More than one way to look good


Jacob Summerville, Staff Reporter

Imagine a guy with a perfect smile, a perfect body, a perfect height and a perfect life.

If you are like me, the stereotypical vision is someone who has pearly white teeth with a straight smile. You are thinking of someone who is about 6’ 2,” 190 lbs, smiling a lot in public, and earns more money in a month than most of us will make in the next five years.

Other than actors and actresses, professional athletes, people who sell fitness programs, or a combination of those three, almost no one fits the criteria listed above. The ideals of a perfect body must come to an end. It is often accepted that a media-generated perfect physique will serve as a remedy for every aspect of the person’s life. This is beyond incorrect, and people without the “perfect body image” are fine without it.

Yes, people who exercise experience physical strengthening and stress relief. But, what is not included in the protein package are the mental, financial and emotional supports. Some people become a bit too proud with themselves and boastful about their body. People who post constantly about their gleaming physique come off as boring and obnoxious.

Additionally, the time and money that’s invested in fitness and nutrition is absurd when it comes to gym memberships, protein powder, and eating a ton of organic foods daily. From the athletic people I know in high school and college, most rely heavily on their parents and relatives to finance their lifestyle, which can turn into a burden.

Even if someone is considered fit by many people, that person can still have insecurities about themselves. Fitness can decrease someone’s insecurities, but everyone has a characteristic that they wish they could change. Besides, at what point does someone reach this “perfect body image?”




Some could say that being very overweight is not a good “body image”, but that does not mean it is not a good “person image.” Overweight people are often depicted as greedy and lazy. This correlation is as inaccurate as the “fitness equals perfection” model discussed above.

And for those who try to promote exercise to an overweight friend, the idea is well meant in theory, but can come off as pretentious. It could suggest that the friend is not good enough and has to change to become “better.”

Besides, all those exercise programs that promise fast results in a couple of months can be a blow to someone’s ego whenever they are not in “perfect” shape by the end of the program. The expectations and fitness levels needed to finish a 45-minute workout almost every day for people who have not worked out in months are unrealistic. Ultimately, the thought of becoming a fitness guru within a couple of months is discouraging and misleading.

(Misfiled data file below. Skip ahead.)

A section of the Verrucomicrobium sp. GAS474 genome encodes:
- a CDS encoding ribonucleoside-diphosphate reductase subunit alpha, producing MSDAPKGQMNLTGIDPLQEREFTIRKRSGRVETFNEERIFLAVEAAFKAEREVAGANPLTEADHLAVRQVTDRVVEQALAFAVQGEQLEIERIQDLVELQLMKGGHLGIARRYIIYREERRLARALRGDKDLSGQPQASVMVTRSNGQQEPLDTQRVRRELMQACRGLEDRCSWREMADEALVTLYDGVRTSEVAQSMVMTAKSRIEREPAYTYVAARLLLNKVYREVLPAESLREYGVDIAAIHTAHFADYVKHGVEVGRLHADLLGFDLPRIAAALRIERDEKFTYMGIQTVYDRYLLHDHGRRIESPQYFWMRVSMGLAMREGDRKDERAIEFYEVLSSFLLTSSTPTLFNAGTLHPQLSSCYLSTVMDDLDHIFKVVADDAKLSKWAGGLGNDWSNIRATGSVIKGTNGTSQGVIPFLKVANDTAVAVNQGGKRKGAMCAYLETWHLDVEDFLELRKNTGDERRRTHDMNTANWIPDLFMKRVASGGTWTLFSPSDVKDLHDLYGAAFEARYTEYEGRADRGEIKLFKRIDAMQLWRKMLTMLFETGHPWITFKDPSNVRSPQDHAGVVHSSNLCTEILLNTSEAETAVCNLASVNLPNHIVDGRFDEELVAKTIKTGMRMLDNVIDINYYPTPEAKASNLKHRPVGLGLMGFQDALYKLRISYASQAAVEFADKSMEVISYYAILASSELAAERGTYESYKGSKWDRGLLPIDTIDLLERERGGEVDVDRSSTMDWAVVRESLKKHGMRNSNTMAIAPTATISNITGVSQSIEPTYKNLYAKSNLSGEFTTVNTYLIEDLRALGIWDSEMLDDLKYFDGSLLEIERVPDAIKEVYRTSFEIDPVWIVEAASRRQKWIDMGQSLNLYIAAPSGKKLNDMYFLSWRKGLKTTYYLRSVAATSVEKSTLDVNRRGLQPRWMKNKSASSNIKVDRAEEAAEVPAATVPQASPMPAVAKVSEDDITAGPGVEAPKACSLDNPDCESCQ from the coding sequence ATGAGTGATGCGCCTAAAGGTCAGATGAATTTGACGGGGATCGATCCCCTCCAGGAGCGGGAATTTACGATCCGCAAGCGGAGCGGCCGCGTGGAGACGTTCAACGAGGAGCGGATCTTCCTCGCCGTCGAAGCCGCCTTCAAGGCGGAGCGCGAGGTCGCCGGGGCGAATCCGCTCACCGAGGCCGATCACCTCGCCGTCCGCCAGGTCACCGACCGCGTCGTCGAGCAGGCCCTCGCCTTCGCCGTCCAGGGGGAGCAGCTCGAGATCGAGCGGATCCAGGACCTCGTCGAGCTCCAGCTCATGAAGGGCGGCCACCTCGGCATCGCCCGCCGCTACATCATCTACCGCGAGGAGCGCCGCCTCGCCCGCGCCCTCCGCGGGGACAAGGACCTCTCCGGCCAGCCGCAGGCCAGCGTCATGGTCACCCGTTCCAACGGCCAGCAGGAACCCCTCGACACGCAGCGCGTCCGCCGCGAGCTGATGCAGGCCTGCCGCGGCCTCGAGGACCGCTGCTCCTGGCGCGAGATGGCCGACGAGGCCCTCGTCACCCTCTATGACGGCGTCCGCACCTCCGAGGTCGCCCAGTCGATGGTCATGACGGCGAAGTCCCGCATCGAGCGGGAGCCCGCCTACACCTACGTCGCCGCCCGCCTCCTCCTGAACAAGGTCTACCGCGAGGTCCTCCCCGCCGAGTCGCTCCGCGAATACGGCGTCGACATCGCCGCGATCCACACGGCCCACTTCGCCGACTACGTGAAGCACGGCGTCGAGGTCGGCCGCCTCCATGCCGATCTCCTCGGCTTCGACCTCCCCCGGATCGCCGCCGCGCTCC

To add on, some people have always been bigger than average, and they have come to terms with it over the course of their life. Suggesting a lifestyle change would be pointless, not because they are ignorant, but because they are content.

This same argument applies to underweight people as well. Some people are just naturally thin and do not gain weight easily. Telling someone that they should eat more is not the cure to this lack of an issue.

I have had my rant now, but you may wonder, “What do you consider a perfect body, guy in the newspaper?”

It is simple: the acknowledgment and acceptance of flaws shapes a perfect body.

I know my hair will not always be a radiant orange. I know my schedule will not always allow me to maintain a healthy diet. I know my eyesight will not always be 20/20. I know my cognitive skills will not always be as sharp as they are today.

This thought process, to me, shapes the perfect body image. It is rarely a physical process, but a mental one. Knowing that I can better myself is important, but I would rather put others before myself than force time into my schedule only to reward myself. I do exercise, but not before my schoolwork, job work and other extracurricular activities and duties are completed. Even then, I will watch Netflix or YouTube if I’m tired.

At the end of the day, if everyone’s sole goal is to strive for the same “perfect look” that I talked about, most would fail terribly, and everyone would be depressed and bored with each other.